I'm reading about ADSL starting here and I am confused by how the Reed-Solomon encoding for ECC is limiting the available transfer rate, as much as it does (nearly half). This pdf on the same subject contains the following;

A maximum of 255 sub-carriers can be used to modulate data in the downstream direction. Sub-carrier 256, the downstream Nyquist frequency, and sub-carrier 64, the downstream pilot frequency, are not available for user data, thus limiting the total number of available downstream sub-carriers to 254. Each of these 254 sub-carriers can support the modulation of 0 to 15 bits. Since the ADSL DMT data frame rate is 4000 frames per second, the maximum theoretical downstream data rate of an ADSL system is 15.24Mbps. Due to limitations in system architecture, specifically the maximum allowable Reed-Solomon codeword size (255 bytes), the maximum achievable downstream data rate is 8.16Mbps.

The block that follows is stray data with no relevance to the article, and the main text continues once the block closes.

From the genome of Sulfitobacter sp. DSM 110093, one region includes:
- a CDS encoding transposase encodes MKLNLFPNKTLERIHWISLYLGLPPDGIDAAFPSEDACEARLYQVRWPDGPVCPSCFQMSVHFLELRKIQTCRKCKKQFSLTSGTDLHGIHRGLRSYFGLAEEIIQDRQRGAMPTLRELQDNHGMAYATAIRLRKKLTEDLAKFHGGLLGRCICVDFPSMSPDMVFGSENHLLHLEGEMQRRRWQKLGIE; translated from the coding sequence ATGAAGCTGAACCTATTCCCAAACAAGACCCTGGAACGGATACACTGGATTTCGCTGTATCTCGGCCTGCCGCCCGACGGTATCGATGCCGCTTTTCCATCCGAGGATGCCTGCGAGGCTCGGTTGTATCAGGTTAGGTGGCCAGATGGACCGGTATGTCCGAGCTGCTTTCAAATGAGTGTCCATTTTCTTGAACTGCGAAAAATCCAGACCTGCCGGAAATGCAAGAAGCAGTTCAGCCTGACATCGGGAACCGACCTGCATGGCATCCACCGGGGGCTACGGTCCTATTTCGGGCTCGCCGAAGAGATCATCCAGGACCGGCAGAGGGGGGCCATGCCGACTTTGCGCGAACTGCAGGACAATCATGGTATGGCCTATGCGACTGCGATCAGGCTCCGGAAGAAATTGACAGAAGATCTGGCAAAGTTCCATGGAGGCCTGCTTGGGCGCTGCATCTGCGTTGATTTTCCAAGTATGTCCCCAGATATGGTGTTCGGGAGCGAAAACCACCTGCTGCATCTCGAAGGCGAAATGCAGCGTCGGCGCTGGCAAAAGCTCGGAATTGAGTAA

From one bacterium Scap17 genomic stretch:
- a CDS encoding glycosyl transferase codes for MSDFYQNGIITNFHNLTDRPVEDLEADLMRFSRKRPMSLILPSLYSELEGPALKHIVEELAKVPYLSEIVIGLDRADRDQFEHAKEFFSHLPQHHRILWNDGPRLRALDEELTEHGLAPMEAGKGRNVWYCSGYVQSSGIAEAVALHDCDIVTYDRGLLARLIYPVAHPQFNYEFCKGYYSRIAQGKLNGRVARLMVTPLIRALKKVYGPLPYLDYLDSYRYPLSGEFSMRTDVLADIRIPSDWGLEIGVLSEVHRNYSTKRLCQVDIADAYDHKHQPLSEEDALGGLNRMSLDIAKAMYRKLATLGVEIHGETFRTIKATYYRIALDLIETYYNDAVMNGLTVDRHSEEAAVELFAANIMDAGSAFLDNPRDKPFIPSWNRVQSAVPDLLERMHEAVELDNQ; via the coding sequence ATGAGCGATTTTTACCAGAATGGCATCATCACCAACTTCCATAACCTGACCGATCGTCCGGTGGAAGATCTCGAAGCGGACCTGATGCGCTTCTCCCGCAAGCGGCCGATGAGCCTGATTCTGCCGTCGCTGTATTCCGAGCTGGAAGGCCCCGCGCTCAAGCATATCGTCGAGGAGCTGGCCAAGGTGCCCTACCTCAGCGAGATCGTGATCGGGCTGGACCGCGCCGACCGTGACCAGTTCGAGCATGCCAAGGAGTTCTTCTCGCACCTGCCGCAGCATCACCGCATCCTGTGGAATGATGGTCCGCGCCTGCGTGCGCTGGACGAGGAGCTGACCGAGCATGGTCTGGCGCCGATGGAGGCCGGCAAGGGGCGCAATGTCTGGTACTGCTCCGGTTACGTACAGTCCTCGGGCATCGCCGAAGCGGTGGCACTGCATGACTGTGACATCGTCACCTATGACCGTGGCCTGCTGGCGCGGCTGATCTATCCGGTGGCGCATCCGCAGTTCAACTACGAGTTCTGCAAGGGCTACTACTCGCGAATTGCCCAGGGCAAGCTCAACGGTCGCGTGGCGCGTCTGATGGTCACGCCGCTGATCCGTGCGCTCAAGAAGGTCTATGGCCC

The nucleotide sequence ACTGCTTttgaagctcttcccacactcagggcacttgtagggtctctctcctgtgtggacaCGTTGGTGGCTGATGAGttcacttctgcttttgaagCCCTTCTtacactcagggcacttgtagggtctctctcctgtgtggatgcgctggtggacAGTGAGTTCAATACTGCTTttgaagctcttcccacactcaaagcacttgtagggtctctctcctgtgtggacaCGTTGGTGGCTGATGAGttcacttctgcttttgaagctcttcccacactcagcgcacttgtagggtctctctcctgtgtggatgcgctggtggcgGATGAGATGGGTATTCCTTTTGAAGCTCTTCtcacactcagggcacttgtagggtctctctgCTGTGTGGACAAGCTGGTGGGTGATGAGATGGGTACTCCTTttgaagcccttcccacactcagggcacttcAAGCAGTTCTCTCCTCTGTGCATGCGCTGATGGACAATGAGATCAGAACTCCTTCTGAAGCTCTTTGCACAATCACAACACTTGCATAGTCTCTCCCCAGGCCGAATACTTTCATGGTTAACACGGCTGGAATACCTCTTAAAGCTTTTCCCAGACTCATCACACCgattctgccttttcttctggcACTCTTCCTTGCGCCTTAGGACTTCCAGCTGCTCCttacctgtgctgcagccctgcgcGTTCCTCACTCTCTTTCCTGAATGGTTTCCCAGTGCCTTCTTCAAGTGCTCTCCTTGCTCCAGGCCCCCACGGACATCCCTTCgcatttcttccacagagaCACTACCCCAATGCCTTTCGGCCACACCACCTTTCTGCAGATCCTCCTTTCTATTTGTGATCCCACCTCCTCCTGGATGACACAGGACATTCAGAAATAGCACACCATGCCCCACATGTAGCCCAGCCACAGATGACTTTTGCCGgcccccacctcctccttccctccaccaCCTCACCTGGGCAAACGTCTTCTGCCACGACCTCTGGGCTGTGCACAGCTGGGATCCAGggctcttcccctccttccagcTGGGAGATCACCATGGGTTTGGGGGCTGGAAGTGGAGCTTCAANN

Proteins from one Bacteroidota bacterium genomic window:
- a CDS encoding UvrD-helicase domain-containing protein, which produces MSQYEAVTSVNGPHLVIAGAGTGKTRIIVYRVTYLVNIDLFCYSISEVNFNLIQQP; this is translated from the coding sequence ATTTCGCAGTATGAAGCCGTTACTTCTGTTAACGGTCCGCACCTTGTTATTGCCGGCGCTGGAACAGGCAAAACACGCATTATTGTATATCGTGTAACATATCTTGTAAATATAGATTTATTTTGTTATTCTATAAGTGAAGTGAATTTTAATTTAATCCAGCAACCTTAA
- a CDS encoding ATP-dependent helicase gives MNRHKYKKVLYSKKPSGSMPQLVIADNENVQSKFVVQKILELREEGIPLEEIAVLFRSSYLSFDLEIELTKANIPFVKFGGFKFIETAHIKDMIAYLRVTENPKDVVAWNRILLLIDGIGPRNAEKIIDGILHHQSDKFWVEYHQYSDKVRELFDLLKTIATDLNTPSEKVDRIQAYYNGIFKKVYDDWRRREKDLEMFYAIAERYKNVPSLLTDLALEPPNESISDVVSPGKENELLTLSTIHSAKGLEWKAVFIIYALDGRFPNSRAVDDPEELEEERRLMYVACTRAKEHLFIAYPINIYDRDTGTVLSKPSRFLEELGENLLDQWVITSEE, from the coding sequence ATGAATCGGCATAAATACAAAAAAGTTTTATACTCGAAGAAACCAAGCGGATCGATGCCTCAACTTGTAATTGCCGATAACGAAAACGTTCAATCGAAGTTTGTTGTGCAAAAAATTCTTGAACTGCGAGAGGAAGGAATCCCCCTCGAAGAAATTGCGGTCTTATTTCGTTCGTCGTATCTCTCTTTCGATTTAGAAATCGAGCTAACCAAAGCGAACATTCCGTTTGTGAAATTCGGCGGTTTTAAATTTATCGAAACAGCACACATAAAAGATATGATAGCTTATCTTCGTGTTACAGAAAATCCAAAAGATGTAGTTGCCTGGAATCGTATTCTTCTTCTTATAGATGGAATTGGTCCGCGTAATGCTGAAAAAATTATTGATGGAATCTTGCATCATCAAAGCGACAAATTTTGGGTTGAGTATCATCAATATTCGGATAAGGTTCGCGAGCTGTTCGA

How is this nearly halving the throughput? Is all that extra bandwidth overhead of the RS encoding? 15240000 bps (15.24Mbps) - 8160000 bps (8.12Mbps) = 7080000 bps (7.08Mbps). Where has that 7Mbps of throughput gone?

**EDIT:**
I tried to read the wiki page on Reed-Soloman but it's all *crazy maths* and *algerbra*, which I don't understand. I can understand that data is split into 255 byte codewords, because that maybe the max codeword size whilst still maintaining accuracy during transmission; But I don't understand why that means less data is sent?